Thursday, March 16, 2006

Economics of Terrorism

On 22nd, 23rd, and 24th February, Alan Krueger, known to economists as a leading labour economist coming up with innovative (and sometimes controversial) empirical research strategies or known to the general public as a New York Times columnist (the list of his columns), came to LSE and gave this year's Lionel Robbins Memorial Lectures. The topic was - lo and behold - terrorism.

Professor Krueger began his lecture by explaining why economics can investigate terrorism. His answer: it's an application of occupational choice theory. :)

The recurring theme of the three-day lecture series was that poverty DOES NOT matter to terrorism. After the 9/11, the world's political figures all say that one of the important strategies to combat international terrorism is to tackle poverty. But there is NO evidence for supporting such a claim.

The first lecture focuses on micro evidence for causes of terrorism. First, public opinion polls conducted in Islamic countries suggest that poor people are just as likely to justify terrorism as rich people are. If anything, MORE educated people tend to support terrorist acts. Surveys of actual terrorists reveal that they are richer and more educated than the general public, except for the IRA in which terrorists were poor and uneducated. Prof. Krueger provides possible explanations for this anomaly: for Northern Ireland, rich people could leave for the United States easily. Also the Northern Ireland case is more like a civil war, for which recent economic analysis shows that poverty matters.

A possible theoretical explanation for why richer and more educated people become terrorists is as follows. From the supply side, well-off people are drawn to extreme views because information acquisition cost is low. Poor people are unable to learn anything. From the demand side, a terrorist group wants to recruit smart people because it requires high-skilled labour to conduct terrorism and the cost of failure is substantial (if members are arrested, the group as a whole will not survive).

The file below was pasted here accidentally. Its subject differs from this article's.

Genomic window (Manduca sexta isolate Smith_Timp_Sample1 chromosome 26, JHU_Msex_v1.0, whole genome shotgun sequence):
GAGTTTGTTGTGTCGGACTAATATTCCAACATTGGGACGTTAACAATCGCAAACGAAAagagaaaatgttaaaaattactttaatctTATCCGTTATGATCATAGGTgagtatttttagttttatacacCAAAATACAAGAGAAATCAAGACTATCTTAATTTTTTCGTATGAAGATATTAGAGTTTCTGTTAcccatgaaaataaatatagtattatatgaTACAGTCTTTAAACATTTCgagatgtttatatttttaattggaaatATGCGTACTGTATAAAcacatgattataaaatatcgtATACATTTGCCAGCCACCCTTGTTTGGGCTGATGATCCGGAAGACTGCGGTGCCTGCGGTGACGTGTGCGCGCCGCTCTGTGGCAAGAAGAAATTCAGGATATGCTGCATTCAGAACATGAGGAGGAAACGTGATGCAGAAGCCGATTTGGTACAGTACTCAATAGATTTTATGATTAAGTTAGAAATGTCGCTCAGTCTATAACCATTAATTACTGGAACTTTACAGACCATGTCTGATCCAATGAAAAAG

It's not that lack of education matters. It is the content of education that matters.

The second lecture focuses on macro evidence for causes of terrorism. Using the US government data (the reliability of which, though, is severely limited as pointed out in this New York Times column in 2004), the countries of origin of international terrorism are by no means poor while the countries of target tend to be rich. What's correlated with countries of origin is the lack of civil liberty. Investigating nationalities of foreign insurgents in Iraq captured during April to October 2005 yields similar results. They are not coming from poor countries but from countries without civil rights.

The last lecture then focuses on consequences of terrorism. There are two views on economic consequences of terrorism: terrorism having a large effect versus terrorism having a small effect. Evidence seems to suggest that terrorism has a significant impact on the economy if it is repeated for a long period while it has a negligible effect if it is temporary. Abadie and Gardeazabal (2003) convincingly show that terrorism in the Basque region of Spain reduced the region's GDP by 10 percent. Another study (I forgot the author's name - if you know this study, let me know), on the other hand, shows that terrorist attacks against listed companies in the U.S. during 1975 to 2002 (excluding the 9/11 as an attack against airline companies) reduced the stock values of targeted companies just by 0.064 percent of the US GDP per year.

I couldn't follow the lecture part on psychological consequence of terrorism...

If you're interested, here's the list of papers on which the lectures were based upon (on Prof. Krueger's website).

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